Biggies like Walmart can come and help integrate micro-farms, help improve productivity, and help give consistent income to the farmers who are today facing burdens like uncertainty of rains, power supply, purchase price, transportation to “mandis” etc.
If the government can impose restriction on retail MNCs to provide jobs to poor farmers (either on the same fields, which they might lease or buy, or in other areas of their businesses like the distribution system, back-end, etc), FDI won’t hurt the poor farmers.
As far as the middle-men are concerned, yes I agree they’ll be severely impacted. But then, we have to sacrifice someone for the benefit of larger groups.
Possibly it won’t be so bad – what fraction of Indian population are these middle-men? Since they’re small, many of them can get absorbed within business chains of the retail MNCs.
Now what about the neighbourhood kirana store? I think they’ll stay here.
Even today, we have many departmental stores and we do visit them once a month or so. But for day to day groceries, we still call the kirana store and get stuff delivered to our homes – this model won’t change easily.
In all, here are my views on the benefits of FDI in retail:
- Poor farmers get a more certain job – the ones who want to pursue it, and it’ll help reduce the suicide rates due to extremely skewed micro-lending conditions.
- Food wastage drops, and this means more food for everyone – and due to competition (government must ensure healthy competition in this sector), market pricing mechanisms will help contain food inflation & bring down prices of essential food articles.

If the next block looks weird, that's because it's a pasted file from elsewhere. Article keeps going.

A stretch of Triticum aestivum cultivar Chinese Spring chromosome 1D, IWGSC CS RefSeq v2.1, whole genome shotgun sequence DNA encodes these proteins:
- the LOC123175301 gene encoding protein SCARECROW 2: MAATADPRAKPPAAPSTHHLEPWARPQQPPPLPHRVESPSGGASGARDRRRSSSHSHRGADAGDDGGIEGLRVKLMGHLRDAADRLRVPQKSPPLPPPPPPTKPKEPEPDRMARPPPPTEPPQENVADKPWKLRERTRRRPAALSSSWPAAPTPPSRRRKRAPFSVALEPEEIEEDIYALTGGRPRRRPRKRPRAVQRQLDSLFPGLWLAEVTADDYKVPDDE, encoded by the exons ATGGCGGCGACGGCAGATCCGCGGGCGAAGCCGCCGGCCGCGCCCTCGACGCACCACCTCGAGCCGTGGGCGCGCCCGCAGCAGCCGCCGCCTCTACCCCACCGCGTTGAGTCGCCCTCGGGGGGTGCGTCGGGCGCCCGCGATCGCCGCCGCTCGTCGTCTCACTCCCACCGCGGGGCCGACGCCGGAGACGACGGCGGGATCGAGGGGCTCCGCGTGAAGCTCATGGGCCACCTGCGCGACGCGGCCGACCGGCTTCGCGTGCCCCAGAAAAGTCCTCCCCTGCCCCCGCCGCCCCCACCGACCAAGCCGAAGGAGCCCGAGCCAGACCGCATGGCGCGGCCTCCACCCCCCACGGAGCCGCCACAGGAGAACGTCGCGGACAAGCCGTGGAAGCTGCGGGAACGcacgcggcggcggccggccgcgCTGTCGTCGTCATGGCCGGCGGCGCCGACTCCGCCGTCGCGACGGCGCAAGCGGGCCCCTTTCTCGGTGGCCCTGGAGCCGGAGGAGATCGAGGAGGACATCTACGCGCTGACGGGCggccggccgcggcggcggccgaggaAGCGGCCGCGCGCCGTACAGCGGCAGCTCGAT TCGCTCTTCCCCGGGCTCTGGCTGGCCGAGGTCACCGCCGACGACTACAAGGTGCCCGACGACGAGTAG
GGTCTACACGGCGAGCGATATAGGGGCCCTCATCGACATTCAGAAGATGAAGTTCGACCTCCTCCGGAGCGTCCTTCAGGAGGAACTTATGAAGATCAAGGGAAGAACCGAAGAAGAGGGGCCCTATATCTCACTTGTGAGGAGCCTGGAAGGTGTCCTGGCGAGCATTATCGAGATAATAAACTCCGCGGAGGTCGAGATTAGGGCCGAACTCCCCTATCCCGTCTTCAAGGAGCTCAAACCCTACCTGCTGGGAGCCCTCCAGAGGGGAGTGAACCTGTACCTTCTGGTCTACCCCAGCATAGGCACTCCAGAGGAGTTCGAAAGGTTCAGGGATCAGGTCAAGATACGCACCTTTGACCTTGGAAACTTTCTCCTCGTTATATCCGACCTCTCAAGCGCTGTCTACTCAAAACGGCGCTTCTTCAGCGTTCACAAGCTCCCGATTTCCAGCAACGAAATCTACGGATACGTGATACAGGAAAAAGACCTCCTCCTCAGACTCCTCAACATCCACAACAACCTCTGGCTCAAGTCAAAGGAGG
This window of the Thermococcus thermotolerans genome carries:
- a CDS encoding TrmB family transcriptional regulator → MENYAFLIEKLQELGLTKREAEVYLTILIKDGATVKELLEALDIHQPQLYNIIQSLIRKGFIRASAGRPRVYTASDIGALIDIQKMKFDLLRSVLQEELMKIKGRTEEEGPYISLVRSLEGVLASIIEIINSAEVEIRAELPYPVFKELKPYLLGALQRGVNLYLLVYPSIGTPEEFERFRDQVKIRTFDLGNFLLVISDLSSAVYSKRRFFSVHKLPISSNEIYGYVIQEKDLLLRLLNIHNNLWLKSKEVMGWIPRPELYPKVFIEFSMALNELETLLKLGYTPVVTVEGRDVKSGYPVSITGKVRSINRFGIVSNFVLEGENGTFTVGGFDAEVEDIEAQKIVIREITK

- Since the middle-men would have vanished, it’ll help avoid hoarding (again, we need a mechanism to ensure that retail MNCs don’t manipulate prices, and there should be financial obligation on these companies to ensure we don’t have conditions of food price bursts – why should it happen when we eliminate the root causes (middle-men)…if they occur in extreme conditions of drought, etc., the retail MNCs are liable to report to government and set nationwide price limits…not an impossible task to do).
- All this will mean taming a big menace of food inflation.
Phew! A long-long post! But, I’ll stop here and not discuss other items like FDI in aviation.
What do you think?
If these policies are implemented properly over years, could it be a big positive for India and help continue the growth story?
Conversely, what are the implications if we don’t do this clean up?
I believe there’s a big threat to widening the gap between the rich and poor even further, since the poor will keep struggling from paying taxes to fuel cars of the rich and the middle-men to pay for their food (and hence their lives).
Finally, based on these policy changes and their planned implementation, can it fuel a long bull run in the stock market (which I know none of us in acquisition phase want, right?)
About the Author: Sunny Gupta works as a Lead Analog/Mixed Signal Design Engineer at Freescale Semiconductor India Pvt. Ltd.. Apart from being an active learner of value investing, he takes interest in all subjects finance and economics.